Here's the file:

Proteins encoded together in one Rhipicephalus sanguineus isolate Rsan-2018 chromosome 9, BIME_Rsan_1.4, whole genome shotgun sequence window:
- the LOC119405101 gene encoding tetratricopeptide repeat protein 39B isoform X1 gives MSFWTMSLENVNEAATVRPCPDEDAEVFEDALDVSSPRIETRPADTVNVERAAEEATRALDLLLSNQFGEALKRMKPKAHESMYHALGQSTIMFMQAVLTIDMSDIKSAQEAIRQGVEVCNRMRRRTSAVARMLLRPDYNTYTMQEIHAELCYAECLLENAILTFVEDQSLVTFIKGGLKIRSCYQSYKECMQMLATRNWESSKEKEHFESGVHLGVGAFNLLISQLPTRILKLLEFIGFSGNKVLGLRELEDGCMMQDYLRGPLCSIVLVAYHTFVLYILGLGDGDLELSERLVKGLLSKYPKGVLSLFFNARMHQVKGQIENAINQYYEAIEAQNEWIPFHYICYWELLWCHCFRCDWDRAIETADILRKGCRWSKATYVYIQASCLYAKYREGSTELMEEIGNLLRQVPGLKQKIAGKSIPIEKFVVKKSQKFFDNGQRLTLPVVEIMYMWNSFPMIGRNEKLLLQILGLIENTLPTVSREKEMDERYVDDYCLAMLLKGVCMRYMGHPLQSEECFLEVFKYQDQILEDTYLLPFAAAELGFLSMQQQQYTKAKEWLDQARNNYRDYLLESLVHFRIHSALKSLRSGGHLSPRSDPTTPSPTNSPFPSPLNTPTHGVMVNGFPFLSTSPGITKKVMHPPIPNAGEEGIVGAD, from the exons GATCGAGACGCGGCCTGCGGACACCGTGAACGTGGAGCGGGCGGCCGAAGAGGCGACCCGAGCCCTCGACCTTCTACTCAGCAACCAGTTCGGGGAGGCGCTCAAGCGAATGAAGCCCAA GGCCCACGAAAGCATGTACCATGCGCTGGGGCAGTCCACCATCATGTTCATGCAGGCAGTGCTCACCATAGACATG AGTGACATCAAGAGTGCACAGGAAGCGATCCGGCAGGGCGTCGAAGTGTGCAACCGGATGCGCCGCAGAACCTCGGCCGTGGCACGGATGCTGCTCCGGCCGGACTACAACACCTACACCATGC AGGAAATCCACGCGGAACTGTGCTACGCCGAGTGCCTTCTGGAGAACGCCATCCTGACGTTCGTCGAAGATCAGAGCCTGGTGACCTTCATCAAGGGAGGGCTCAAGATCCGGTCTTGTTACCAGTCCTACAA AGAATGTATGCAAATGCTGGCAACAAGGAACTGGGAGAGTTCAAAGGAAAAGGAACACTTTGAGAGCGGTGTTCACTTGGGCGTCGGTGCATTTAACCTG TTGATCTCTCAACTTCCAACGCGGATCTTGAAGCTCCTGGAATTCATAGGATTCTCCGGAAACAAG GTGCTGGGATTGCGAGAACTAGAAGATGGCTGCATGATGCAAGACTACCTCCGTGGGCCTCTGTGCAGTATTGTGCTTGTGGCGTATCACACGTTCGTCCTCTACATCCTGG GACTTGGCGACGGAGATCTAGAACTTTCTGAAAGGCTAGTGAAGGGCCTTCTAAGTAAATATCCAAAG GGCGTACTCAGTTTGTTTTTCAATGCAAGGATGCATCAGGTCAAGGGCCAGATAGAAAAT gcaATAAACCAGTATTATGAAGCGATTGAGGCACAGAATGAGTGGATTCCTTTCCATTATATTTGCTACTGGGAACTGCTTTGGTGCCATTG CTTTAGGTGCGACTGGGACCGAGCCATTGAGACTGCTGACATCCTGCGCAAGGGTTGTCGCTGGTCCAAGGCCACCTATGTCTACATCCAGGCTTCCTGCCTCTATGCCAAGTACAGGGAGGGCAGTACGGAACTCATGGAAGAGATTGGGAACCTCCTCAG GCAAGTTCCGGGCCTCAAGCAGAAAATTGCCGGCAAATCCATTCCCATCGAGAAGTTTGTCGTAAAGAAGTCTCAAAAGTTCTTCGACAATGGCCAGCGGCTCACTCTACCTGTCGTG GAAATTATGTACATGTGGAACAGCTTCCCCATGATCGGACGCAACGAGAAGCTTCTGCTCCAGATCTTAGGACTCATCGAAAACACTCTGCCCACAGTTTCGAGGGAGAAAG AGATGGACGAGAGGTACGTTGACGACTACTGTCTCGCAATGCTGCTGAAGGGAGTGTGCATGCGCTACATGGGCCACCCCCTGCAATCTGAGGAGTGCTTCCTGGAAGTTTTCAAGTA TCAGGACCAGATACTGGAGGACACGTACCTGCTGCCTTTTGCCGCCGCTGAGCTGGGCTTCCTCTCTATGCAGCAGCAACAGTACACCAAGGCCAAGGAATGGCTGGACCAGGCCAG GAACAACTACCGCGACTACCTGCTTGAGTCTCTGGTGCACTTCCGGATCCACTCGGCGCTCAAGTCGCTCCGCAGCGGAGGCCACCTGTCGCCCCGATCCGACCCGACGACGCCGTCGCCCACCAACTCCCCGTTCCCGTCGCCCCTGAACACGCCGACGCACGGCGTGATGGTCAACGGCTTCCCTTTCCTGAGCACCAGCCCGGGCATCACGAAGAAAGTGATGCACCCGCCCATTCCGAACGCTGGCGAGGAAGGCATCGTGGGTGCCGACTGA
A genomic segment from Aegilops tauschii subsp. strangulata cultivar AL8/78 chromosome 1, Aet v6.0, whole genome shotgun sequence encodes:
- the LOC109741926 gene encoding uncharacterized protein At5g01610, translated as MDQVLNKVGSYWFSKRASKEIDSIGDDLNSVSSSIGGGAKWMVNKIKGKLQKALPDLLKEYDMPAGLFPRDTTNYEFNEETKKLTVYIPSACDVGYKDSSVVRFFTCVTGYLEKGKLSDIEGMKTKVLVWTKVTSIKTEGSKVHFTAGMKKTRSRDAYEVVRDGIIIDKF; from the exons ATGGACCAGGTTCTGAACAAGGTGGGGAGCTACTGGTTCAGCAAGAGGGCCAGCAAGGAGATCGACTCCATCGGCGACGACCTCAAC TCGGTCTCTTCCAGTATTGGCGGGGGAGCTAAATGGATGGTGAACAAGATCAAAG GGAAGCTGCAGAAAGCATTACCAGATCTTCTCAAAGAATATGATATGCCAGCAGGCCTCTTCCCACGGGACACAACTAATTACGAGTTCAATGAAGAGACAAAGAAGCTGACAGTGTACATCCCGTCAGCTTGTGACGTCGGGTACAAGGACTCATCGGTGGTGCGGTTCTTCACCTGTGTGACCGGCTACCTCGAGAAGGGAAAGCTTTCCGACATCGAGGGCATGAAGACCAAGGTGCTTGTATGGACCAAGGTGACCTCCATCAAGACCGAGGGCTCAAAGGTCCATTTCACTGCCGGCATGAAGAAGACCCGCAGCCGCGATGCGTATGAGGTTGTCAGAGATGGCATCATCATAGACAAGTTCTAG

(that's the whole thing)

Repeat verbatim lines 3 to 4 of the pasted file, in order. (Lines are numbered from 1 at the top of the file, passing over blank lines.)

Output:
A genomic segment from Aegilops tauschii subsp. strangulata cultivar AL8/78 chromosome 1, Aet v6.0, whole genome shotgun sequence encodes:
- the LOC109741926 gene encoding uncharacterized protein At5g01610, translated as MDQVLNKVGSYWFSKRASKEIDSIGDDLNSVSSSIGGGAKWMVNKIKGKLQKALPDLLKEYDMPAGLFPRDTTNYEFNEETKKLTVYIPSACDVGYKDSSVVRFFTCVTGYLEKGKLSDIEGMKTKVLVWTKVTSIKTEGSKVHFTAGMKKTRSRDAYEVVRDGIIIDKF; from the exons ATGGACCAGGTTCTGAACAAGGTGGGGAGCTACTGGTTCAGCAAGAGGGCCAGCAAGGAGATCGACTCCATCGGCGACGACCTCAAC TCGGTCTCTTCCAGTATTGGCGGGGGAGCTAAATGGATGGTGAACAAGATCAAAG GGAAGCTGCAGAAAGCATTACCAGATCTTCTCAAAGAATATGATATGCCAGCAGGCCTCTTCCCACGGGACACAACTAATTACGAGTTCAATGAAGAGACAAAGAAGCTGACAGTGTACATCCCGTCAGCTTGTGACGTCGGGTACAAGGACTCATCGGTGGTGCGGTTCTTCACCTGTGTGACCGGCTACCTCGAGAAGGGAAAGCTTTCCGACATCGAGGGCATGAAGACCAAGGTGCTTGTATGGACCAAGGTGACCTCCATCAAGACCGAGGGCTCAAAGGTCCATTTCACTGCCGGCATGAAGAAGACCCGCAGCCGCGATGCGTATGAGGTTGTCAGAGATGGCATCATCATAGACAAGTTCTAG